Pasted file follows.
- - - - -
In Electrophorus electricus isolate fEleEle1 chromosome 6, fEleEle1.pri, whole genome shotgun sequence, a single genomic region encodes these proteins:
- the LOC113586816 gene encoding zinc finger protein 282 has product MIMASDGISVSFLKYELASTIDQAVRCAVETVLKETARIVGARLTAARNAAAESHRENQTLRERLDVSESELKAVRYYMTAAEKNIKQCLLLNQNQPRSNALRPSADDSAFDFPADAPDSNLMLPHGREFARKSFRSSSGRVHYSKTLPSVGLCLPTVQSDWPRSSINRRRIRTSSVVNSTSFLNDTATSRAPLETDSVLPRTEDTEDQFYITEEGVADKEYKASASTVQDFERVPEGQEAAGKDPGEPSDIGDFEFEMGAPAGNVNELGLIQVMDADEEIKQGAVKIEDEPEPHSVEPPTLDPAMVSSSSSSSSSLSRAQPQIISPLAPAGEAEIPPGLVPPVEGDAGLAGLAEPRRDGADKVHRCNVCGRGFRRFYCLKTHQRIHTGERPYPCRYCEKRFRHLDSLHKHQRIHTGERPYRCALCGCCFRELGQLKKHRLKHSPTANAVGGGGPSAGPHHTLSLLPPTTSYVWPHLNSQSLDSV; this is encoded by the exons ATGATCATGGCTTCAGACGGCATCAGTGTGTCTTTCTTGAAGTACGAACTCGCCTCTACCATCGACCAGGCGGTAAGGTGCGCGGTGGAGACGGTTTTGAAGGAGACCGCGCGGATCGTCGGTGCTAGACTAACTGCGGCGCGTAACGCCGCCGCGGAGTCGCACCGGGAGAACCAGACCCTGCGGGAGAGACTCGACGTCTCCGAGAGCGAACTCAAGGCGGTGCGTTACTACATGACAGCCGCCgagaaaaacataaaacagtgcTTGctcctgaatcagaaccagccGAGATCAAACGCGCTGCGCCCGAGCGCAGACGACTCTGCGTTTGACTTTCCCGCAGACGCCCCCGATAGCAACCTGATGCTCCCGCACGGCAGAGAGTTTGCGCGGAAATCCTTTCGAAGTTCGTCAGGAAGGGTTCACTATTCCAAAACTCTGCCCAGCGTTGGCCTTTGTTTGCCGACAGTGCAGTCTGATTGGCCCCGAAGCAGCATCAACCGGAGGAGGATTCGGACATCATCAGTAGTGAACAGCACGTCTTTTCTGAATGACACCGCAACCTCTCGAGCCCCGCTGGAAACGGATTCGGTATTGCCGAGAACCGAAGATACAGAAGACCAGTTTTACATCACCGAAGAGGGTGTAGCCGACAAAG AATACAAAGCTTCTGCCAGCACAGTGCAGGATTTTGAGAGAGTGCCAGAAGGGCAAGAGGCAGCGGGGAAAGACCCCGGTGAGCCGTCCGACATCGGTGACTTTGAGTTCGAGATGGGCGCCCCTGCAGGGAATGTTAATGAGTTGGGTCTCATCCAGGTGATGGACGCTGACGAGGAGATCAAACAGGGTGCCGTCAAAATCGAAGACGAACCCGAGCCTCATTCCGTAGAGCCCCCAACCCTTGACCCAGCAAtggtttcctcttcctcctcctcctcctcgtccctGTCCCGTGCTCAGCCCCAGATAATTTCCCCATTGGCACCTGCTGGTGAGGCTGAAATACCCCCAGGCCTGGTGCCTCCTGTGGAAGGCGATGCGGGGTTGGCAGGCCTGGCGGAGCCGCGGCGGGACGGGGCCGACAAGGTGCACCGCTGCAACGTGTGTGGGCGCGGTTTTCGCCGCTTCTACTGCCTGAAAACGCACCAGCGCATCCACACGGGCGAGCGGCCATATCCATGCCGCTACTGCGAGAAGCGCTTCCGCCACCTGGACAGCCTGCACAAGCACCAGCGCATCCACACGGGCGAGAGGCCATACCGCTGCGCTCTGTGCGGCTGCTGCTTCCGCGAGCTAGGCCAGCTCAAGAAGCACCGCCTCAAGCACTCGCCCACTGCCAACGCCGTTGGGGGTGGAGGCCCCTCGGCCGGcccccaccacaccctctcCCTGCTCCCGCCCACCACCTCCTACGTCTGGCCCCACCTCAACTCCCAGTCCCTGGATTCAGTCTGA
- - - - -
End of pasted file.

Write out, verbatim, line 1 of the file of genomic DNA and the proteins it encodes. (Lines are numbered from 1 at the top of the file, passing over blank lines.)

In Electrophorus electricus isolate fEleEle1 chromosome 6, fEleEle1.pri, whole genome shotgun sequence, a single genomic region encodes these proteins: